One of the greatest benefits of living in a condominium is the low maintenance lifestyle. No need to worry about such tasks as mowing the lawn, weeding the garden or power-washing the driveway. But this doesn’t mean you can ignore the common elements of your building altogether.
Know your common elements
Common elements are the shared spaces in and around your condominium building that are owned collectively by all owners in the building. Essentially, it’s all the areas outside of your unit and could include:
- Laundry rooms
- Walkways and steps to building entrances
- Utility systems (e.g., heating, cooling, electrical, security)
- Fitness rooms and pools
In addition to these regular common elements, there are “exclusive-use” common elements. These may include spaces such as patios, balconies or parking spaces. These areas are common elements to which only the owners whose units are adjacent to them have access.
If you are unsure where your unit’s boundaries end and common elements begin, refer to your Disclosure Statement or your registered Declaration and Description.
Each owner in your building is responsible for paying a percentage of the costs associated with maintaining and repairing the common elements.
Know your condominium fees
Each owner in your building is responsible for paying a percentage of the costs associated with maintaining and repairing the common elements. These monthly condominium fees are usually based on the square footage of your unit. They are also separate and in addition to your mortgage payments and property taxes and will need to be considered carefully to understand your total monthly housing costs.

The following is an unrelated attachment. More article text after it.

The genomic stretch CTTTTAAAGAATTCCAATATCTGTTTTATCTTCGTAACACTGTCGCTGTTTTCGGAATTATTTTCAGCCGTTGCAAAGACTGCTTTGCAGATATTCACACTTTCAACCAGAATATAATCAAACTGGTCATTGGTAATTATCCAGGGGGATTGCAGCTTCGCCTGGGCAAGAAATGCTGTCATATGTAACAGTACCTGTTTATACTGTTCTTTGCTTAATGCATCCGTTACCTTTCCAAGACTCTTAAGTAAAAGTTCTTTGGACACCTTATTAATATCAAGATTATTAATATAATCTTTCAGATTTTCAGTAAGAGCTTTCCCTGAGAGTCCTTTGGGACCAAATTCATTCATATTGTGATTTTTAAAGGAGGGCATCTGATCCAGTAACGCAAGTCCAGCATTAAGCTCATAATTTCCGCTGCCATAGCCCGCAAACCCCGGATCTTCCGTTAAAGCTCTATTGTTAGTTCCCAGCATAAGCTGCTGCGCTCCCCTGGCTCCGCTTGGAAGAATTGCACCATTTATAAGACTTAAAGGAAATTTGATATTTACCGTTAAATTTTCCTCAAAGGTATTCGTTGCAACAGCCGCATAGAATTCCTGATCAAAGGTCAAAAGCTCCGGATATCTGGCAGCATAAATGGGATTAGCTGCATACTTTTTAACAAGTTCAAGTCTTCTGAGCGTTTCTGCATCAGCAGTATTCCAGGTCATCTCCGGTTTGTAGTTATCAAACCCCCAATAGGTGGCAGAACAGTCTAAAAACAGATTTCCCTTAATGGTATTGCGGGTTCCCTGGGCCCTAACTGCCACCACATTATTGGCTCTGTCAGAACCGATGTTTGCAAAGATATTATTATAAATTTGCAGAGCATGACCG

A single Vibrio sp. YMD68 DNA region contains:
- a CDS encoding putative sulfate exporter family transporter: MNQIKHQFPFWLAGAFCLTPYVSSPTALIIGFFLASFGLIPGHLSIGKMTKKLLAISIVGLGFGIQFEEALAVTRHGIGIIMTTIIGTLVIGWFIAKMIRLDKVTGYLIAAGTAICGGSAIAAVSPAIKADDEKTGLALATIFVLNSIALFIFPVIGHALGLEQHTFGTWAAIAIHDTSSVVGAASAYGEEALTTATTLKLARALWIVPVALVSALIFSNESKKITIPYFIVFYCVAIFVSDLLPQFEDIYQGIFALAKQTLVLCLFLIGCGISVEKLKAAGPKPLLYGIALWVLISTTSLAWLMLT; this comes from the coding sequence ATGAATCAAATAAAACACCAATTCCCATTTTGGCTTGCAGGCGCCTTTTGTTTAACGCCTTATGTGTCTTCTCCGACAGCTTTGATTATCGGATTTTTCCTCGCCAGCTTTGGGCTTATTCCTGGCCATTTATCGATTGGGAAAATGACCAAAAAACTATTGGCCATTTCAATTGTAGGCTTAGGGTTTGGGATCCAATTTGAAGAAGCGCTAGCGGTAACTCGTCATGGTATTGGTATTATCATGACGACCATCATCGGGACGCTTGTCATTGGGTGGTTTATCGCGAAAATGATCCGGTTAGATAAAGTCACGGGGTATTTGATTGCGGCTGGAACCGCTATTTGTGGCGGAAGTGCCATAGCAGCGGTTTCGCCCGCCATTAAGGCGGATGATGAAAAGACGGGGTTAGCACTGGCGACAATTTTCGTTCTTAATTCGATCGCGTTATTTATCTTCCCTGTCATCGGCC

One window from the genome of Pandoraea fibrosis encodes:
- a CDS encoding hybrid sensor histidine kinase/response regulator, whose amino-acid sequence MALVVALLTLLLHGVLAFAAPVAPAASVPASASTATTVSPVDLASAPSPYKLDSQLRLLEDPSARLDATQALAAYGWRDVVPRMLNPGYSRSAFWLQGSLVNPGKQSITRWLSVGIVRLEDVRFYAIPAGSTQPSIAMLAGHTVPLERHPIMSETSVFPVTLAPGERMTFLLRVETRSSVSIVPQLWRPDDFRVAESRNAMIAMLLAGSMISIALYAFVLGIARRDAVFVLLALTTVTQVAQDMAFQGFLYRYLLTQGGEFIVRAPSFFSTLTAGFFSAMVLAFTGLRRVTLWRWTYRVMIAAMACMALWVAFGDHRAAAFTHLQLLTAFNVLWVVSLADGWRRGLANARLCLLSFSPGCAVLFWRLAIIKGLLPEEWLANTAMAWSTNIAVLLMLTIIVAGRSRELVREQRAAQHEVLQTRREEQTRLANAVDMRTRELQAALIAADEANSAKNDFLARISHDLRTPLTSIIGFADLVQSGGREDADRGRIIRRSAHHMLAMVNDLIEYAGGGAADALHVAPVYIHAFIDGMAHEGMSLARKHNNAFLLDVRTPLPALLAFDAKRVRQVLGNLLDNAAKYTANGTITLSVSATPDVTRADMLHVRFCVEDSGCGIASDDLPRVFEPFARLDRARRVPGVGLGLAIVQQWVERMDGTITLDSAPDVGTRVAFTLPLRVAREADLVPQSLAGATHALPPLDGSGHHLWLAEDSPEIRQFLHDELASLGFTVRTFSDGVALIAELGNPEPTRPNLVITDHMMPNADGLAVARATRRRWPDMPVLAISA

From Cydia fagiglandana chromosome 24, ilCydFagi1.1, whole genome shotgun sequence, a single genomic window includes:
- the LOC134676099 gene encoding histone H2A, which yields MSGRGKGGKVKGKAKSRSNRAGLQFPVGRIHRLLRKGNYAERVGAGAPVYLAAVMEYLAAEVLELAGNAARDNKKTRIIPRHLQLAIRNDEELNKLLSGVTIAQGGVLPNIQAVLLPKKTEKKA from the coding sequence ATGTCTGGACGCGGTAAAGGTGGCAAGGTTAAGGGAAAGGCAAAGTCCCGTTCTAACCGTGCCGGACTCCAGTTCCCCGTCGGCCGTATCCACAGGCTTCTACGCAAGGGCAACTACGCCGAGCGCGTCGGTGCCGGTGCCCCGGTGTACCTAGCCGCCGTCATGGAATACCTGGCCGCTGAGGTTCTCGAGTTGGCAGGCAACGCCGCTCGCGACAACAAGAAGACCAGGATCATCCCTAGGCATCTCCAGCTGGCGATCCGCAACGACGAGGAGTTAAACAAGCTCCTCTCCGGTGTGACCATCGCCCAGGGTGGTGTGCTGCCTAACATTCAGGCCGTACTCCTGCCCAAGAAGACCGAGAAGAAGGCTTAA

Monthly condo fees cover the costs associated with regular maintenance of the common elements such as landscaping, garbage collection and recycling, exterior window cleaning, snow removal, common-area carpet cleaning and utility fees.
Condo fees also cover the costs of repairs and replacements of the common elements. A portion of your monthly condo fee will go toward your building’s reserve fund that will help pay for any unexpected costs. However, in extreme cases, additional monies will need to be collected from owners.
To understand what your condo fees cover and the amount you pay each month, be sure to review the Disclosure Statement.
Know your warranty coverage
Both the units and the common elements in a condo project may have warranty coverage under the Ontario New Home Warranties Plan Act. Unit owners can make warranty claims to Tarion relating to their units, and the condominium corporation can make warranty claims relating to the common elements.
Interim occupancy starts when you move into your unit and ends when you become the registered owner – a timeframe that can last a few weeks or a few months. Warranty coverage on your unit begins when you take interim occupancy of the unit.
During your interim occupancy period before registration, the rest of the project may not be finished. This period is a time for your builder to complete construction of the common elements and the remaining units in your building. Warranty coverage for the common elements does not begin until the condominium project is registered, so warranty coverage will likely not have commenced during your interim occupancy period.
Even without an active warranty, your building should still be safe for you to live in. So, if you have a concern about the common elements that you think requires repair, report it to the property manager, who can contact the builder. Refer to the Common Element Construction Performance Guidelines to determine whether your concern is covered under the builder’s warranty. If your builder is unresponsive, form an ad-hoc committee with three to five members elected by unit owners who will bring your concerns to Tarion’s common elements warranty team.
Shared spaces such as common elements can be tricky to navigate for new condominium owners, especially if condo living is new to you. So if you have questions or need more information, contact Tarion.